Side Effects

HCAs have low therapeutic indices. Side effects are common and often occur with customary dosages, even though serum levels may be within the designated therapeutic range. The majority of side effects are either anticholinergic or cardiotoxic.

Anticholinergic side effects are the most common. They are particularly likely to occur with concomitant use of other drugs with anticholinergic properties, such as low-potency antipsychotics, antiparkinsonian agents, antihistamines, and over-the-counter sleeping remedies. Both peripheral and central effects may occur. Peripheral effects include dry mouth, metallic taste, blurred vision, constipation, paralytic ileus, urinary retention, tachycardia, and exacerbation of narrow-angle glaucoma. Central effects include sedation, mydriasis, agitation, and delirium. Mild to moderately severe anticholinergic effects may be managed by dosage reduction, change to a medication with fewer anticholinergic properties, or addition of urecoline, 10 to 25 mg PO three times daily. For acute urinary retention, urecoline, 2.5 to 5 mg may be given subcutaneously. When anticholinergic effects become life-threatening, physostigmine, 1 to 2 mg administered very slowly IV, may be used. If physostigmine toxicities ensue, the effects can be reversed with IV atropine sulfate, 0.5 mg for each 1.0 mg of physostigmine administered.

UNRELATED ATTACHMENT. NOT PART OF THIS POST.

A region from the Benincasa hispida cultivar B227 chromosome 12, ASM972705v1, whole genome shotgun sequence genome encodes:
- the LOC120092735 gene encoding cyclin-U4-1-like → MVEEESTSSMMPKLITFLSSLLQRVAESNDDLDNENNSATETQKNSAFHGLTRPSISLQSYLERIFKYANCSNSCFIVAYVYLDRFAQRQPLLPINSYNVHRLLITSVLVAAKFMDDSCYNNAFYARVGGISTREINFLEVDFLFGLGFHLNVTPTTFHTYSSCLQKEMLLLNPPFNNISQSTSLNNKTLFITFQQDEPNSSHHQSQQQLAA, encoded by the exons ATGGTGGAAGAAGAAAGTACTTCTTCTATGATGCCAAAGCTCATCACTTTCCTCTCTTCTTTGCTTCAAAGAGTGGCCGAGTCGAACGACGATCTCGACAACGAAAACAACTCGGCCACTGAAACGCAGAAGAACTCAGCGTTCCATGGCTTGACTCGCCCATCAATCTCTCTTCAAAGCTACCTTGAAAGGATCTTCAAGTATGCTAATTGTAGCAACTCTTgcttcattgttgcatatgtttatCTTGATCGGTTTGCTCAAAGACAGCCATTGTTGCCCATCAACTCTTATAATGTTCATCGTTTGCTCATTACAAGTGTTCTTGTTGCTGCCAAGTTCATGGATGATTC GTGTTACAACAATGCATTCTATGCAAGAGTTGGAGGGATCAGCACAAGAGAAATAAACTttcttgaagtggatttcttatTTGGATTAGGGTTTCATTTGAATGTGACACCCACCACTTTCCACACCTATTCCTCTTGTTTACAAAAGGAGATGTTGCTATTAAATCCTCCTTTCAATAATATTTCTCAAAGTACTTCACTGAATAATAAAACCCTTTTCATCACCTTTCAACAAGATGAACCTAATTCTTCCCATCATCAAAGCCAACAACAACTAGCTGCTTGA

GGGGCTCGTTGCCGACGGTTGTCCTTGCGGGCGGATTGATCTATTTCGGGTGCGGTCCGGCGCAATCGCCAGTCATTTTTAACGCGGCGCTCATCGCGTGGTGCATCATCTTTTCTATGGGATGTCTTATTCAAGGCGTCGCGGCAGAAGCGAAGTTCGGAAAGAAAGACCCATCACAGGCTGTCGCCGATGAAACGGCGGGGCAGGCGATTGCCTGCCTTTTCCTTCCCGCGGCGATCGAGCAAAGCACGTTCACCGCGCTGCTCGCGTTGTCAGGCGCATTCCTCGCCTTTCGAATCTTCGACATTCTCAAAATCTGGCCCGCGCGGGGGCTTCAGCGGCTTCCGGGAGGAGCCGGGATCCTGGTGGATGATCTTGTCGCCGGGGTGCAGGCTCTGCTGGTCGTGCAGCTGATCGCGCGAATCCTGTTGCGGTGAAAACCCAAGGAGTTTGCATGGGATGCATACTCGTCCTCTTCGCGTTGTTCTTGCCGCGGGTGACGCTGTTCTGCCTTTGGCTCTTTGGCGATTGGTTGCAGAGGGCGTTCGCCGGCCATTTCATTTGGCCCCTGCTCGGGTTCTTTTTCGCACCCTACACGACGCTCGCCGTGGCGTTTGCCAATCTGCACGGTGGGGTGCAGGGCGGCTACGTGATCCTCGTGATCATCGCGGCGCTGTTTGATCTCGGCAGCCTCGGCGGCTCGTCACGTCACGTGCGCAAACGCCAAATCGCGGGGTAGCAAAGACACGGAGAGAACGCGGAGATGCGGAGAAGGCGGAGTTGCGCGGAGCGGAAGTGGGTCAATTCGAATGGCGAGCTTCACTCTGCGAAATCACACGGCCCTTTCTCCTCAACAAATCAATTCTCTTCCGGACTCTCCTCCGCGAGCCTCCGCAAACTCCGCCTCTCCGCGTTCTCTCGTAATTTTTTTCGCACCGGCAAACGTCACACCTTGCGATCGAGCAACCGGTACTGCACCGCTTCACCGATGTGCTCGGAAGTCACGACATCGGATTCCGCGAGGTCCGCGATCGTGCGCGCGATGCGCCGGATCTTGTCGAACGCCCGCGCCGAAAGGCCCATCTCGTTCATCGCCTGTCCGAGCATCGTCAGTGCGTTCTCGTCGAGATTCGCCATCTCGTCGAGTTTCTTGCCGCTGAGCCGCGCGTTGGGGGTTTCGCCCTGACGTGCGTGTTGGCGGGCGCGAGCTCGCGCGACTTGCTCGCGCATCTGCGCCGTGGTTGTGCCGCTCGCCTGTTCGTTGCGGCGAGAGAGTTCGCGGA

Cardiac side effects of HCAs may include nonspecific T-wave changes, prolonged QT interval, varying degrees of AV block, and atrial and ventricular dysrhythmias. Orthostatic hypotension from a-adrenergic blockade may be significant, particularly in the elderly.

HCA therapy may also be complicated by allergic obstructive jaundice; decreased seizure threshold (especially with maprotiline, clomipramine, and amoxapine); and, very rarely, agranulocytosis.

Trazodone has little in common with other HCAs. It lacks significant anticholinergic or cardiac conduction effects but may be associated with marked sedation, ventricular dysrhythmias, and significant orthostatic hypotension. It may also cause priapism, a urologic emergency.

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